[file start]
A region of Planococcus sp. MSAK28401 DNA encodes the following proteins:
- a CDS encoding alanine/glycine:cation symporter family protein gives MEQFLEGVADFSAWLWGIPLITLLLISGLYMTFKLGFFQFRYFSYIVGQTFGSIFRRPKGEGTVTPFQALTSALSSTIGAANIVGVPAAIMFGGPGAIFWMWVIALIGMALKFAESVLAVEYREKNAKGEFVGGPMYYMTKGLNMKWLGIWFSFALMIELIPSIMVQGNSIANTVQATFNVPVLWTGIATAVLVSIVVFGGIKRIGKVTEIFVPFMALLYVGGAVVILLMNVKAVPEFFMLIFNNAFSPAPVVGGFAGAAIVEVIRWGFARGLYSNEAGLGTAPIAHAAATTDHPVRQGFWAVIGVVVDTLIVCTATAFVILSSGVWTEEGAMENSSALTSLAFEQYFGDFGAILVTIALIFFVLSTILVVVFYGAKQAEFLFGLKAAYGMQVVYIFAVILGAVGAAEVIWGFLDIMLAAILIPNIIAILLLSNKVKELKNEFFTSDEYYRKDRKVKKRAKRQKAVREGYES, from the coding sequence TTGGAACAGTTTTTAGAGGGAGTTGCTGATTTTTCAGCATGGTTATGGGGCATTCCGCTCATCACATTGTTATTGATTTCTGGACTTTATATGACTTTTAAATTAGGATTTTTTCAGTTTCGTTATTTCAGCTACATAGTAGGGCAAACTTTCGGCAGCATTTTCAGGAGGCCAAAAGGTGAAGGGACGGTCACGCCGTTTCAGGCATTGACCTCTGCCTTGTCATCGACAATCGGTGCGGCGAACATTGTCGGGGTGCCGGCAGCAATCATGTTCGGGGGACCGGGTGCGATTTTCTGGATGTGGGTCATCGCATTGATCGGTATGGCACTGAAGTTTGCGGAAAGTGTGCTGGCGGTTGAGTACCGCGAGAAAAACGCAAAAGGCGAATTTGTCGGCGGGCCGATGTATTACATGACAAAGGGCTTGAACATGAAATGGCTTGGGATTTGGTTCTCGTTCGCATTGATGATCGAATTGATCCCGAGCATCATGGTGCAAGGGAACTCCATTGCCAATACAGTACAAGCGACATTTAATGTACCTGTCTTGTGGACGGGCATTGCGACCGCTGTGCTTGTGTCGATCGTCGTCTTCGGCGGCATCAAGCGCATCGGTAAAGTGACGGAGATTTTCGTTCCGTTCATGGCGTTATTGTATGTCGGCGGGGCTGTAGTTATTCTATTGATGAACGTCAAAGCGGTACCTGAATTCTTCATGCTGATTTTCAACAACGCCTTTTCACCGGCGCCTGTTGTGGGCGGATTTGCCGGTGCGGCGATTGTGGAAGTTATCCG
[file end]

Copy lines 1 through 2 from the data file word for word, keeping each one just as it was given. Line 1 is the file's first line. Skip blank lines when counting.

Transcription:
A region of Planococcus sp. MSAK28401 DNA encodes the following proteins:
- a CDS encoding alanine/glycine:cation symporter family protein gives MEQFLEGVADFSAWLWGIPLITLLLISGLYMTFKLGFFQFRYFSYIVGQTFGSIFRRPKGEGTVTPFQALTSALSSTIGAANIVGVPAAIMFGGPGAIFWMWVIALIGMALKFAESVLAVEYREKNAKGEFVGGPMYYMTKGLNMKWLGIWFSFALMIELIPSIMVQGNSIANTVQATFNVPVLWTGIATAVLVSIVVFGGIKRIGKVTEIFVPFMALLYVGGAVVILLMNVKAVPEFFMLIFNNAFSPAPVVGGFAGAAIVEVIRWGFARGLYSNEAGLGTAPIAHAAATTDHPVRQGFWAVIGVVVDTLIVCTATAFVILSSGVWTEEGAMENSSALTSLAFEQYFGDFGAILVTIALIFFVLSTILVVVFYGAKQAEFLFGLKAAYGMQVVYIFAVILGAVGAAEVIWGFLDIMLAAILIPNIIAILLLSNKVKELKNEFFTSDEYYRKDRKVKKRAKRQKAVREGYES, from the coding sequence TTGGAACAGTTTTTAGAGGGAGTTGCTGATTTTTCAGCATGGTTATGGGGCATTCCGCTCATCACATTGTTATTGATTTCTGGACTTTATATGACTTTTAAATTAGGATTTTTTCAGTTTCGTTATTTCAGCTACATAGTAGGGCAAACTTTCGGCAGCATTTTCAGGAGGCCAAAAGGTGAAGGGACGGTCACGCCGTTTCAGGCATTGACCTCTGCCTTGTCATCGACAATCGGTGCGGCGAACATTGTCGGGGTGCCGGCAGCAATCATGTTCGGGGGACCGGGTGCGATTTTCTGGATGTGGGTCATCGCATTGATCGGTATGGCACTGAAGTTTGCGGAAAGTGTGCTGGCGGTTGAGTACCGCGAGAAAAACGCAAAAGGCGAATTTGTCGGCGGGCCGATGTATTACATGACAAAGGGCTTGAACATGAAATGGCTTGGGATTTGGTTCTCGTTCGCATTGATGATCGAATTGATCCCGAGCATCATGGTGCAAGGGAACTCCATTGCCAATACAGTACAAGCGACATTTAATGTACCTGTCTTGTGGACGGGCATTGCGACCGCTGTGCTTGTGTCGATCGTCGTCTTCGGCGGCATCAAGCGCATCGGTAAAGTGACGGAGATTTTCGTTCCGTTCATGGCGTTATTGTATGTCGGCGGGGCTGTAGTTATTCTATTGATGAACGTCAAAGCGGTACCTGAATTCTTCATGCTGATTTTCAACAACGCCTTTTCACCGGCGCCTGTTGTGGGCGGATTTGCCGGTGCGGCGATTGTGGAAGTTATCCG